This article seeks to explains the major superannuation tax rules, how they are proposed to be changed (under the 2016 federal Budget), why and what this means to you.

Fact One: Your money goes into superannuation = lower tax (called ‘concessional’ contributions)
When your employer or you put money into superannuation (typically as an employer’s payment of the Super Guarantee Levy or a salary sacrifice) that money is taxed at 15% (from dollar one). This means you should pay less tax in comparison to what you would pay under normal income tax rules. For example, if your normal income tax rate is 37%, you only pay 15% on your superannuation contributions.

Current situation: Depending on your age, the annual limit on these low-taxed contributions is $30,000–$35,000.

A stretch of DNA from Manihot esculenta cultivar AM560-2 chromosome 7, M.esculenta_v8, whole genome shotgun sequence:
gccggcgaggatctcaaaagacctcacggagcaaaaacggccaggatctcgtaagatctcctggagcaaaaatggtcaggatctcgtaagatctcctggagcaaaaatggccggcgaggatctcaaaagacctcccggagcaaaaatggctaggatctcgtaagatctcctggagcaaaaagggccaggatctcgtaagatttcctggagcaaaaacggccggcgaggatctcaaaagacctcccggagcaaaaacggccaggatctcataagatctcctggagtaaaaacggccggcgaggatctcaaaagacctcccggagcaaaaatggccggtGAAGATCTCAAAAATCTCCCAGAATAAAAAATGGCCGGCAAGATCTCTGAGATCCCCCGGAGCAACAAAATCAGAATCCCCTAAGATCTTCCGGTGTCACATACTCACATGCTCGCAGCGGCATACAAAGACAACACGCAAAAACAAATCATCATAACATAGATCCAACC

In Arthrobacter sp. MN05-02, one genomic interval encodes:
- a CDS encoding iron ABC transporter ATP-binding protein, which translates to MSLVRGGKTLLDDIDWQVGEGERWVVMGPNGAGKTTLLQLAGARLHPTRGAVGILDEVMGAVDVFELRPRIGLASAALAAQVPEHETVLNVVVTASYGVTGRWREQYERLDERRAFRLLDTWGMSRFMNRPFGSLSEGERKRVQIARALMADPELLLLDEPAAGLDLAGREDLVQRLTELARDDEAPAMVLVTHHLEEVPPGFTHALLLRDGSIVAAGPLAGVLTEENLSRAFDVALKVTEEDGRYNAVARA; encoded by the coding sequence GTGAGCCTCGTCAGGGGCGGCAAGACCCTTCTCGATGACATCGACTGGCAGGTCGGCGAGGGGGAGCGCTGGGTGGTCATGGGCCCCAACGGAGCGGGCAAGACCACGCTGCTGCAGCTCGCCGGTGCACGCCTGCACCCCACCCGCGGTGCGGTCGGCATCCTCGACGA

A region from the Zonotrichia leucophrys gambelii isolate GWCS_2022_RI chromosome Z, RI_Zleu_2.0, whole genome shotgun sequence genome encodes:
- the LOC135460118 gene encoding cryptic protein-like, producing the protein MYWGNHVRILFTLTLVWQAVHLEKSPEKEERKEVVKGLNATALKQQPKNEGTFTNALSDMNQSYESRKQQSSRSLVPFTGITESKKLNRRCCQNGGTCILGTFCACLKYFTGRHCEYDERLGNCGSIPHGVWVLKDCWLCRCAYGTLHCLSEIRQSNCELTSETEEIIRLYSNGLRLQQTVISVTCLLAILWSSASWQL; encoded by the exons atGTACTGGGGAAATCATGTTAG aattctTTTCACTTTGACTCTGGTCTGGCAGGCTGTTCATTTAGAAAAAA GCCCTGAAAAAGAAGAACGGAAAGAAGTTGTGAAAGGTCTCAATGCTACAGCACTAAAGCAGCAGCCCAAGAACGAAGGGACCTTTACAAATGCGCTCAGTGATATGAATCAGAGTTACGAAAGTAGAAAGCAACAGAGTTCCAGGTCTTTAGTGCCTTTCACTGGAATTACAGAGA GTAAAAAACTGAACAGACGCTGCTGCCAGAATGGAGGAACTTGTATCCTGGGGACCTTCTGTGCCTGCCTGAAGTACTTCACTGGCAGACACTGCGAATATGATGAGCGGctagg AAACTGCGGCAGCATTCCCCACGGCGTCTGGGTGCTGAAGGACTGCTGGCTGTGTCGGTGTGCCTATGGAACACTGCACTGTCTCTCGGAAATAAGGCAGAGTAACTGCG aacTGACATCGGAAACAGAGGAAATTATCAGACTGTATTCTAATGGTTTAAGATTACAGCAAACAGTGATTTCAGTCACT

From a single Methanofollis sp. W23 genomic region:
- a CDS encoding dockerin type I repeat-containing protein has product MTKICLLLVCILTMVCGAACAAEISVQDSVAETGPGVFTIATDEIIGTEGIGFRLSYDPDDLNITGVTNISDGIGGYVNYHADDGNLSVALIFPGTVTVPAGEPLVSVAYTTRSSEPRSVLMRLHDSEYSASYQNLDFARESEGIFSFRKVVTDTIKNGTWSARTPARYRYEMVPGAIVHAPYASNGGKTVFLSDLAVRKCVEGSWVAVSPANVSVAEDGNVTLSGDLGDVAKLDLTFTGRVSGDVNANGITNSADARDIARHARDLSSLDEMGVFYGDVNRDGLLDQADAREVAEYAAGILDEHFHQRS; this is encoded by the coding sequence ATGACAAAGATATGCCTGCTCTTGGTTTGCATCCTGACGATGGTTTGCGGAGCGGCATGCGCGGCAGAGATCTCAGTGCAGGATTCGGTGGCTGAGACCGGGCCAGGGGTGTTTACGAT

Proposed change: From 1 July 2017, the annual limit is to be reduced to $25,000 (regardless of age).

In addition, any income you receive on investments (shares, term deposits, etc.) from the money in your superannuation is taxed at 15%.  Again this means you pay less tax in comparison to what you would normally pay under income tax rules. For instance, if your income tax rate is 37%, you only pay 15% on your superannuation investment income.

There is no limit on how much you can earn in your superannuation and still receive the full tax advantage.

Fact Two: You can put extra money into superannuation = no tax savings on contributions, but tax savings on investment income (called ‘non-concessional’ contributions)
You can also make additional personal contributions to your superannuation but you won’t receive any tax advantage on contributions. You don’t pay any additional tax on this extra money you put into superannuation.